Yellowstone National Park. That is really all one needs to say to get the message across. What could very well be the most photographed National Park in the world needs no introductions. Yellowstone harbors all of the elements that make the “West” of the United States such a compelling area for photographers. It’s combination of landscapes, geothermal activity and wildlife is a photographers dream. And yet, for a place with so many splendors, you would think I would not get so many questions on how and when to photograph massive park.
For all it’s many wonders, Yellowstone happens to actually be a difficult place to capture properly, especially if one is to do so in a unique non kitsch way. The geothermal landscapes are restricted by boardwalks. The lighting is often harsh. You are often taking a photo with a hundred other people that are taking the exact same picture. And let’s face it, Yellowstone has been photographically chewed over and over again, making it a unique challenge to create something new. In this article, I will try to highlight how I personally attack the challenge of photographing Yellowstone National Park, and I will do so in a sort of one day itinerary in the hopes of answering some of the many questions that I get asked so often.
My first rule of thumb with Yellowstone is a rather simple one. Do not visit the park in the summer. There that is the rule.
Oh you want a reason? Well the crowds are unbearable, the lighting is harsh, and wildlife activity is less pronounced. By far my favorite time to photograph Yellowstone is during the latter stages of Fall or during late September. The lighting is best, with the warm fall color palette perfectly contrasted by the ever increasing stormy weather that adds an element of intrigue to the landscapes.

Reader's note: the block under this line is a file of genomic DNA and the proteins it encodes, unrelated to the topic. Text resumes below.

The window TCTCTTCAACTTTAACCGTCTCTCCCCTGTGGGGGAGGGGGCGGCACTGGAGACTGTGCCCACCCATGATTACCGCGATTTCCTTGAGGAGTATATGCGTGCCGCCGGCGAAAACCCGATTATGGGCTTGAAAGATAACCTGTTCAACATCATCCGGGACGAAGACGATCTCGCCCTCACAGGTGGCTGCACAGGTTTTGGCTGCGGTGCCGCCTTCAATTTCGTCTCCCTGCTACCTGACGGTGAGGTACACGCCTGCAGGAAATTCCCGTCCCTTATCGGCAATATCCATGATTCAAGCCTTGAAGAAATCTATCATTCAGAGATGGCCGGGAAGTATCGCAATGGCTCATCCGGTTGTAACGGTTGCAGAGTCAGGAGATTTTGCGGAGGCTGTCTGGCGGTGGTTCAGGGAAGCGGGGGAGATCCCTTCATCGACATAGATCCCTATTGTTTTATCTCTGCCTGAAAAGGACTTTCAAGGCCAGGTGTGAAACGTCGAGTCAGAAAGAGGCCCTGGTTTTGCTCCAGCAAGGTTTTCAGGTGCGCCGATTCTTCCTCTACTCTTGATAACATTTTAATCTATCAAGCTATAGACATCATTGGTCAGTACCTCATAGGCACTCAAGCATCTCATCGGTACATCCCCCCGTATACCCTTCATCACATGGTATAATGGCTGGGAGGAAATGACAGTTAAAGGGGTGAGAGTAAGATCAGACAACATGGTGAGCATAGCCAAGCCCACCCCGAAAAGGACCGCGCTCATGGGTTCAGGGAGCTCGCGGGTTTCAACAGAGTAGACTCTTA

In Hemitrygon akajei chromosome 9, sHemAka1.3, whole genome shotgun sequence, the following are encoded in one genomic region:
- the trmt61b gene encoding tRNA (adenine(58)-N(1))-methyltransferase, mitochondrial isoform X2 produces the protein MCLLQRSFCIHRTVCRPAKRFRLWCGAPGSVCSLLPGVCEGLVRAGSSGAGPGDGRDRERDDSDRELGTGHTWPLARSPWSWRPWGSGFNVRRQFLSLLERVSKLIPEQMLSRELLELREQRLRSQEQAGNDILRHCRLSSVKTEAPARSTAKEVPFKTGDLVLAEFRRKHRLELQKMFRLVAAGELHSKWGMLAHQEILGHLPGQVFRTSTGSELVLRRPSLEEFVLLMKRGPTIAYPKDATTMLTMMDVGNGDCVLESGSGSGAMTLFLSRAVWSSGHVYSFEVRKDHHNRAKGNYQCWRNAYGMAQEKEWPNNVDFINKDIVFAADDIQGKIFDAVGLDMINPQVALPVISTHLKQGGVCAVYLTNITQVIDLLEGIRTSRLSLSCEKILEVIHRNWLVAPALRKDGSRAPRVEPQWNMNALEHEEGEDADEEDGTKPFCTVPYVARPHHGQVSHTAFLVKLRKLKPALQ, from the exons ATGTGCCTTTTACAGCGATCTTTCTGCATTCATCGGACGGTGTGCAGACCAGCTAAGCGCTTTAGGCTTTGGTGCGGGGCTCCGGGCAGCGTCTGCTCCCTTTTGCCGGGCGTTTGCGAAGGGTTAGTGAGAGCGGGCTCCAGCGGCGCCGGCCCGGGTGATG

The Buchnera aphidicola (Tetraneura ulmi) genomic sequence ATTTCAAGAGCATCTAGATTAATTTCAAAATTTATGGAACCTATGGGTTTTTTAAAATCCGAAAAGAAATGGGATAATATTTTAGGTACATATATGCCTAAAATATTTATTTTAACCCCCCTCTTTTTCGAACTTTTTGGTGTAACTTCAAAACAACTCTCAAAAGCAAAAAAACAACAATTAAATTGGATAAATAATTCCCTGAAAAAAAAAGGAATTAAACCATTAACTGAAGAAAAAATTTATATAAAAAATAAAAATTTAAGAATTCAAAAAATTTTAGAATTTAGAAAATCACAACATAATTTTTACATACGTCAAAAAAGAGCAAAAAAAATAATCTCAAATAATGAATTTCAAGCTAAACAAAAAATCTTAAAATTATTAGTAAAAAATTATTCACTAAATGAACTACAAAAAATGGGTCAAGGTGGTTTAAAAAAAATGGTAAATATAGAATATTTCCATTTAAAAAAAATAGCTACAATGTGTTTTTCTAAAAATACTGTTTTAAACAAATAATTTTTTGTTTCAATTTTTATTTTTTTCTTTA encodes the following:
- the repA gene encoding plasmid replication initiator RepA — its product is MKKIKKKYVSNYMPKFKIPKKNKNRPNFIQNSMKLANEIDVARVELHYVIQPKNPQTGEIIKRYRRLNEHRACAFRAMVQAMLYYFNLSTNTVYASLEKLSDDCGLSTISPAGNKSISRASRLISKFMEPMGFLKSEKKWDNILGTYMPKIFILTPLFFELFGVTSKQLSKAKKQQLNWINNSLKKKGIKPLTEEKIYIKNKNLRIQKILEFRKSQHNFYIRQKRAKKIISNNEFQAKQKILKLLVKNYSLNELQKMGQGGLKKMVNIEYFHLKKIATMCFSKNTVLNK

My mornings start at around 5AM, or around one hour and a half before sunrise. I try to be ready to go an hour before sunrise and will often be on the road long before there is any light outside. The beauty for landscapes in the early Yellowstone morning, especially during the fall months, is the expansion of the steam in the crisp cold morning air. With each thermal feature sending steam right into the heavens, the whole landscape transforms into some surreal scene right out of a fairy tale.
I try to select a specific basin that I feel works best during the morning hours (there are some that are far better later in the day), and make it my mission to spend the next few hours doing my best to capture the said basin in all it’s early morning glory. Which basin you choose is up to you, but I tend to prefer the smaller basins for they allow for more unique photos and maybe even a chance to take wholly unique shot (not an easy accomplishment in Yellowstone). While wide angles work well in the basins. I feel that the boardwalk heavily restricts the creative freedom and as such, I often go for my telephoto lenses (70-200) to help isolate my subjects. Another tip is that while lens flare is a very real issue, do not be afraid to shot into the sun during these hours. The combination of steam mixed with the rising sun can create a very absorbing atmosphere that really helps accentuate the sense of wonder so prevalent in Yellowstone’s landscapes.
The morning hours are also fantastic for finding and creating great wildlife shots. Whether the morning is clear or overcast does not matter in my opinion. Wildlife can be photographed well in almost any weather, providing the subject is a worthy one. But sometimes the weather can add an element of intrigue on it’s own. And in Yellowstone, the cool steamy mornings can help create wonderful wildlife shots if you can find wildlife around the thermal features.
So you just spent a few good hours of the morning taking photos in pleasant light, but now come the dreaded midday hours. Photographers fear midday like the plague, and like trolls we turn to stone as the sun gets high enough with it’s powerful rays taking away all of the subtlety of the landscapes. And yet, not all is lost during the midday hours. Quality landscapes can still be attained, and wildlife is still very much active during the middle of the day. Midday calls for even more concentration on minute details and for more intimate views. As such, the wide angle lens usually spends the noon/afternoon hours in the camera pack in favor of the tele-zoom range.